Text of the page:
Scoreloop Brings Social Gaming Platform to the iPhone

There are around 8,000 games currently on the iPhone platform. It’s a competitive landscape for any developer who wants his product to stand out, so developers are increasingly finding distribution through virality by adding social features. Although third-party companies such as Come2Play and J2Play have assisted developers with key aspects of social development, Scoreloop has launched a new platform for the iPhone specifically.

The Munich, Germany-based startup has recently announced a new platform for building social features into iPhone games. These features include challenging other players to asynchronous or multi-player matches, and comparing high scores. Developers won’t be limited to the iPhone; they can actually extend to social networks such as Facebook.

Like Facebook, Scoreloop has a system that supports friend invites. When it comes to challenging other players to games, it baked in an excellent matching system — meaning you will generally only play people at the same skill level as you. This system is based off of points, which players receive after they win a game. So the more points you have, the higher your “skill” is.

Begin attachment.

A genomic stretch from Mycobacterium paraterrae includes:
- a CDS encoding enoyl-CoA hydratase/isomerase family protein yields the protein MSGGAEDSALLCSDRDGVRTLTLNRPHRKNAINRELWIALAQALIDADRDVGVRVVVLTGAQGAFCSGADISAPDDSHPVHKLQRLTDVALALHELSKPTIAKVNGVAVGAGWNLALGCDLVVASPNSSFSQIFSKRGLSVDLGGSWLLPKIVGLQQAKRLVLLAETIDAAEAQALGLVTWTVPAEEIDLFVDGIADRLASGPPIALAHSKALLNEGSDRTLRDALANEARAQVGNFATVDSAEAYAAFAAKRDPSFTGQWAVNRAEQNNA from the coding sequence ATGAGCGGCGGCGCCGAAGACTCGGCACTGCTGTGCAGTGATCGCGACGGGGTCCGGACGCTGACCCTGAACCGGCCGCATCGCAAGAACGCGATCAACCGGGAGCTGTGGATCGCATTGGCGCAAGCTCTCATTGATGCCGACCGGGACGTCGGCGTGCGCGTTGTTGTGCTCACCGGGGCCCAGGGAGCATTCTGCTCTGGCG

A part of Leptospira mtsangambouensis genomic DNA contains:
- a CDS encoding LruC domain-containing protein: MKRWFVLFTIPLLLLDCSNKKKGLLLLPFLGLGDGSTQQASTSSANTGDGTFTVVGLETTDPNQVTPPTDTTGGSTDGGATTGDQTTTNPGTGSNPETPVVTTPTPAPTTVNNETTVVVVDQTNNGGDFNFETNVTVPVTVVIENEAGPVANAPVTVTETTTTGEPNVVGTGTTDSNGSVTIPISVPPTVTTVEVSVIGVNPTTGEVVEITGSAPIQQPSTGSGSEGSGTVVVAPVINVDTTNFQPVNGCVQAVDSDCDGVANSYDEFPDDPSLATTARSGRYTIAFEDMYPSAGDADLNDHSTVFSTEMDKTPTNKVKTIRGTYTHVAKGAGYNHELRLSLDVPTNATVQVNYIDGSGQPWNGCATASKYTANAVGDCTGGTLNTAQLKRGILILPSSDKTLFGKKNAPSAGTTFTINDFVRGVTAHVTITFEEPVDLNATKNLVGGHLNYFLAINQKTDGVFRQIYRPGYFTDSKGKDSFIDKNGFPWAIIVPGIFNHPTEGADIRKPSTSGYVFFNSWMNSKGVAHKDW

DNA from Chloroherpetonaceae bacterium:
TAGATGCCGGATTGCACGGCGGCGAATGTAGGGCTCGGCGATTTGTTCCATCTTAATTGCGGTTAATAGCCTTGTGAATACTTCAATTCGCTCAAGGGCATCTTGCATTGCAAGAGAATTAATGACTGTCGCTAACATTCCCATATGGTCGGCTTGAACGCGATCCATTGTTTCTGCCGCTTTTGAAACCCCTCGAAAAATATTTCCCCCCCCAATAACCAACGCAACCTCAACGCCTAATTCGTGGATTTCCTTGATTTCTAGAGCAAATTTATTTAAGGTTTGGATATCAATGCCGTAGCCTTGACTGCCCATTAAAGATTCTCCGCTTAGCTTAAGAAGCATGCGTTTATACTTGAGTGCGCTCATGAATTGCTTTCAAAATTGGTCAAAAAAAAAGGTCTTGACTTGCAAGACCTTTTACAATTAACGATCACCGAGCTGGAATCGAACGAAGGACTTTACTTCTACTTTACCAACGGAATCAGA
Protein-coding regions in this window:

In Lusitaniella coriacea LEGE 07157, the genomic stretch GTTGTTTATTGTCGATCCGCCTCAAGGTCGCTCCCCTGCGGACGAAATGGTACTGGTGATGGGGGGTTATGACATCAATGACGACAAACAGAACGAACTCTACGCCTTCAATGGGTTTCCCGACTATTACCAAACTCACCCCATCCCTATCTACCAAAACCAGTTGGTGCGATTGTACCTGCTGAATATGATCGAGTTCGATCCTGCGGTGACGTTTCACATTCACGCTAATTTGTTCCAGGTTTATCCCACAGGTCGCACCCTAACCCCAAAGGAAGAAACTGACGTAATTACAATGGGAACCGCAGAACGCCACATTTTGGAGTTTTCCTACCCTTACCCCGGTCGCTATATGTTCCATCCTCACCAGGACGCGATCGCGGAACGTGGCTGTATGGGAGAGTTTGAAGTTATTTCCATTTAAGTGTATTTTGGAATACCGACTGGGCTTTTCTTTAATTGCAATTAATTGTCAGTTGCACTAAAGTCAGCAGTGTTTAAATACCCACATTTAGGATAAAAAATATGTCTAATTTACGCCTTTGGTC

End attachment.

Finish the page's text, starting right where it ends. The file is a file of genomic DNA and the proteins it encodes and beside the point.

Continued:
Players will also receive coins that allow them to play new challenges. Once they run out of coins, however, they will have to purchase more should they wish to continue playing challenge modes. When users make a purchase for the aforementioned coins, Scoreloop receives part of that revenue – this is how Scoreloop intends to make money.

The platform will publish activities within the game into communication channels on Twitter and Facebook. It will even recognize the country in which the gamer resides (and, if they desire, their city or town). This might stir up a competitive desire within the user base.

Though tailored specifically for the smaller development companies, Scoreloop does offer a possible means to compete against major developers such as Zynga, Playfish, or SGN. The platform provides social analytics, game discovery through recommendations, and even free server operations.

Considering the competition for games on the iPhone, it’s not surprising to see another platform like this appear on the scene. iPhone developers will likely give it a shot for its sharing capabilities, but we look forward to seeing how developers respond to the company’s revenue sharing model.

Publish date: April 27, 2009 © 2020 Adweek, LLC. - All Rights Reserved and NOT FOR REPRINT